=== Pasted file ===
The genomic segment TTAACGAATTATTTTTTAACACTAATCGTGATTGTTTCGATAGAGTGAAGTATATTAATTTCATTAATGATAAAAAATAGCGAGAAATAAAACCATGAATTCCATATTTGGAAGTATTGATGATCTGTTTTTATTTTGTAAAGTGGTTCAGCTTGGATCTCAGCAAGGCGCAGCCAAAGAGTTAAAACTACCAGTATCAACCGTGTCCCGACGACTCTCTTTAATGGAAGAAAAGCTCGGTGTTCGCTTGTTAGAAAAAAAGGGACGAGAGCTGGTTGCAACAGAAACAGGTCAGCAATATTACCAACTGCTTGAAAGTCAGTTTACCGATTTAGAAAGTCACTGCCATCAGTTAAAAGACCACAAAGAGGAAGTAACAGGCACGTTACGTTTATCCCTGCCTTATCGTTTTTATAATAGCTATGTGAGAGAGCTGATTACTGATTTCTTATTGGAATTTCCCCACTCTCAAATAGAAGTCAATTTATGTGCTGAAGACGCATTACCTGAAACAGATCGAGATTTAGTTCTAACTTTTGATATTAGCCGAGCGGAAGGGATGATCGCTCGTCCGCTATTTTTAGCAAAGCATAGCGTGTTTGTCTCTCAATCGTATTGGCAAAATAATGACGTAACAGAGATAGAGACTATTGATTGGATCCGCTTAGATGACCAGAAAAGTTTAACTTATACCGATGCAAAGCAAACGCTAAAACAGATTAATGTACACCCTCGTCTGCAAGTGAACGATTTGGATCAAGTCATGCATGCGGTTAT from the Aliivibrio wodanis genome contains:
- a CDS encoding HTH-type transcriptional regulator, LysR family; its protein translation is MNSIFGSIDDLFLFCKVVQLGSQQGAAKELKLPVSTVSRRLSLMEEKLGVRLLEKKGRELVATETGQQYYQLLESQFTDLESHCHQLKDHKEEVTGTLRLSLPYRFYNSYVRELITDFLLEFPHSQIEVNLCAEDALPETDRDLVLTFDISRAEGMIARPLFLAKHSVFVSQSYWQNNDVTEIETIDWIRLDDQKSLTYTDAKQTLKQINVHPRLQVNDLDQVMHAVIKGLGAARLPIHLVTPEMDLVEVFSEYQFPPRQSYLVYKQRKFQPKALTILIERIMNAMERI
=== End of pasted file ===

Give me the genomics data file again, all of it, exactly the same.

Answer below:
The genomic segment TTAACGAATTATTTTTTAACACTAATCGTGATTGTTTCGATAGAGTGAAGTATATTAATTTCATTAATGATAAAAAATAGCGAGAAATAAAACCATGAATTCCATATTTGGAAGTATTGATGATCTGTTTTTATTTTGTAAAGTGGTTCAGCTTGGATCTCAGCAAGGCGCAGCCAAAGAGTTAAAACTACCAGTATCAACCGTGTCCCGACGACTCTCTTTAATGGAAGAAAAGCTCGGTGTTCGCTTGTTAGAAAAAAAGGGACGAGAGCTGGTTGCAACAGAAACAGGTCAGCAATATTACCAACTGCTTGAAAGTCAGTTTACCGATTTAGAAAGTCACTGCCATCAGTTAAAAGACCACAAAGAGGAAGTAACAGGCACGTTACGTTTATCCCTGCCTTATCGTTTTTATAATAGCTATGTGAGAGAGCTGATTACTGATTTCTTATTGGAATTTCCCCACTCTCAAATAGAAGTCAATTTATGTGCTGAAGACGCATTACCTGAAACAGATCGAGATTTAGTTCTAACTTTTGATATTAGCCGAGCGGAAGGGATGATCGCTCGTCCGCTATTTTTAGCAAAGCATAGCGTGTTTGTCTCTCAATCGTATTGGCAAAATAATGACGTAACAGAGATAGAGACTATTGATTGGATCCGCTTAGATGACCAGAAAAGTTTAACTTATACCGATGCAAAGCAAACGCTAAAACAGATTAATGTACACCCTCGTCTGCAAGTGAACGATTTGGATCAAGTCATGCATGCGGTTAT from the Aliivibrio wodanis genome contains:
- a CDS encoding HTH-type transcriptional regulator, LysR family; its protein translation is MNSIFGSIDDLFLFCKVVQLGSQQGAAKELKLPVSTVSRRLSLMEEKLGVRLLEKKGRELVATETGQQYYQLLESQFTDLESHCHQLKDHKEEVTGTLRLSLPYRFYNSYVRELITDFLLEFPHSQIEVNLCAEDALPETDRDLVLTFDISRAEGMIARPLFLAKHSVFVSQSYWQNNDVTEIETIDWIRLDDQKSLTYTDAKQTLKQINVHPRLQVNDLDQVMHAVIKGLGAARLPIHLVTPEMDLVEVFSEYQFPPRQSYLVYKQRKFQPKALTILIERIMNAMERI